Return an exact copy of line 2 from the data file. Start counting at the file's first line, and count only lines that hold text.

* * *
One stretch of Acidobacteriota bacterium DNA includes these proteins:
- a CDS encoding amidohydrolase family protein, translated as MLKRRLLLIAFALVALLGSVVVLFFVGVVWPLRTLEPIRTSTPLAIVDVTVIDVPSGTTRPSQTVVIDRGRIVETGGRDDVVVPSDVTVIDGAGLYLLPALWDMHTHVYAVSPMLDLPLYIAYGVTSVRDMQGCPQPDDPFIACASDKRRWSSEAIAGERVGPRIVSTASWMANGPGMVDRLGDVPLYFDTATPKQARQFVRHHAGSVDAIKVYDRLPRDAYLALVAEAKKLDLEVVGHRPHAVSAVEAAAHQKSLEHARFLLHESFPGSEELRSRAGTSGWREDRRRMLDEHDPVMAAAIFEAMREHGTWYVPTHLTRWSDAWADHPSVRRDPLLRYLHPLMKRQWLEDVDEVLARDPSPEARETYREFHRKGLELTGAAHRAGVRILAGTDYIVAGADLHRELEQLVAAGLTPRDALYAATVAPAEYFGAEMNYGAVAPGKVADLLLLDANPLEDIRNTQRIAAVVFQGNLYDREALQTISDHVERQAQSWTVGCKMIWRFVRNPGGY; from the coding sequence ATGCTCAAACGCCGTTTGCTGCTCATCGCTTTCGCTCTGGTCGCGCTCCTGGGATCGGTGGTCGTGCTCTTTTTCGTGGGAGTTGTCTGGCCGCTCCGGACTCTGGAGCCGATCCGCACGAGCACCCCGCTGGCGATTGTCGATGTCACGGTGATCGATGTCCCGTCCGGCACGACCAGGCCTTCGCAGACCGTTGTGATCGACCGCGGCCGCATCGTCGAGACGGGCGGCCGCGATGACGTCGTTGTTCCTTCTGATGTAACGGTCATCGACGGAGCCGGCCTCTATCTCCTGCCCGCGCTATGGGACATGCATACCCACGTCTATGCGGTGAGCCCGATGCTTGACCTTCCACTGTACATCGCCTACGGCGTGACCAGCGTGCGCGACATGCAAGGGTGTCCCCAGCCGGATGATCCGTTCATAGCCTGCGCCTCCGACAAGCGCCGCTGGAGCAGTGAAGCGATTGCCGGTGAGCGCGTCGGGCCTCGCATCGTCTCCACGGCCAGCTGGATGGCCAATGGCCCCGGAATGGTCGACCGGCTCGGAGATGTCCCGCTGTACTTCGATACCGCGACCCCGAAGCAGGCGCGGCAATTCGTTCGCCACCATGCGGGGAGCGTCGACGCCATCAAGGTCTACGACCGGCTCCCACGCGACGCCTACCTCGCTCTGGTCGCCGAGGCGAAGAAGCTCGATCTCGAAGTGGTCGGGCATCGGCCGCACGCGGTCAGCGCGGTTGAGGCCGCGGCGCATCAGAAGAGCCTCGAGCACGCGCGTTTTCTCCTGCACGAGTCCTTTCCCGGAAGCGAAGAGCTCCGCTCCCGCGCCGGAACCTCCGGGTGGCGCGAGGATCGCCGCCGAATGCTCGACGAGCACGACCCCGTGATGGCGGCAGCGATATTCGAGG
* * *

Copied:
- a CDS encoding amidohydrolase family protein, translated as MLKRRLLLIAFALVALLGSVVVLFFVGVVWPLRTLEPIRTSTPLAIVDVTVIDVPSGTTRPSQTVVIDRGRIVETGGRDDVVVPSDVTVIDGAGLYLLPALWDMHTHVYAVSPMLDLPLYIAYGVTSVRDMQGCPQPDDPFIACASDKRRWSSEAIAGERVGPRIVSTASWMANGPGMVDRLGDVPLYFDTATPKQARQFVRHHAGSVDAIKVYDRLPRDAYLALVAEAKKLDLEVVGHRPHAVSAVEAAAHQKSLEHARFLLHESFPGSEELRSRAGTSGWREDRRRMLDEHDPVMAAAIFEAMREHGTWYVPTHLTRWSDAWADHPSVRRDPLLRYLHPLMKRQWLEDVDEVLARDPSPEARETYREFHRKGLELTGAAHRAGVRILAGTDYIVAGADLHRELEQLVAAGLTPRDALYAATVAPAEYFGAEMNYGAVAPGKVADLLLLDANPLEDIRNTQRIAAVVFQGNLYDREALQTISDHVERQAQSWTVGCKMIWRFVRNPGGY; from the coding sequence ATGCTCAAACGCCGTTTGCTGCTCATCGCTTTCGCTCTGGTCGCGCTCCTGGGATCGGTGGTCGTGCTCTTTTTCGTGGGAGTTGTCTGGCCGCTCCGGACTCTGGAGCCGATCCGCACGAGCACCCCGCTGGCGATTGTCGATGTCACGGTGATCGATGTCCCGTCCGGCACGACCAGGCCTTCGCAGACCGTTGTGATCGACCGCGGCCGCATCGTCGAGACGGGCGGCCGCGATGACGTCGTTGTTCCTTCTGATGTAACGGTCATCGACGGAGCCGGCCTCTATCTCCTGCCCGCGCTATGGGACATGCATACCCACGTCTATGCGGTGAGCCCGATGCTTGACCTTCCACTGTACATCGCCTACGGCGTGACCAGCGTGCGCGACATGCAAGGGTGTCCCCAGCCGGATGATCCGTTCATAGCCTGCGCCTCCGACAAGCGCCGCTGGAGCAGTGAAGCGATTGCCGGTGAGCGCGTCGGGCCTCGCATCGTCTCCACGGCCAGCTGGATGGCCAATGGCCCCGGAATGGTCGACCGGCTCGGAGATGTCCCGCTGTACTTCGATACCGCGACCCCGAAGCAGGCGCGGCAATTCGTTCGCCACCATGCGGGGAGCGTCGACGCCATCAAGGTCTACGACCGGCTCCCACGCGACGCCTACCTCGCTCTGGTCGCCGAGGCGAAGAAGCTCGATCTCGAAGTGGTCGGGCATCGGCCGCACGCGGTCAGCGCGGTTGAGGCCGCGGCGCATCAGAAGAGCCTCGAGCACGCGCGTTTTCTCCTGCACGAGTCCTTTCCCGGAAGCGAAGAGCTCCGCTCCCGCGCCGGAACCTCCGGGTGGCGCGAGGATCGCCGCCGAATGCTCGACGAGCACGACCCCGTGATGGCGGCAGCGATATTCGAGG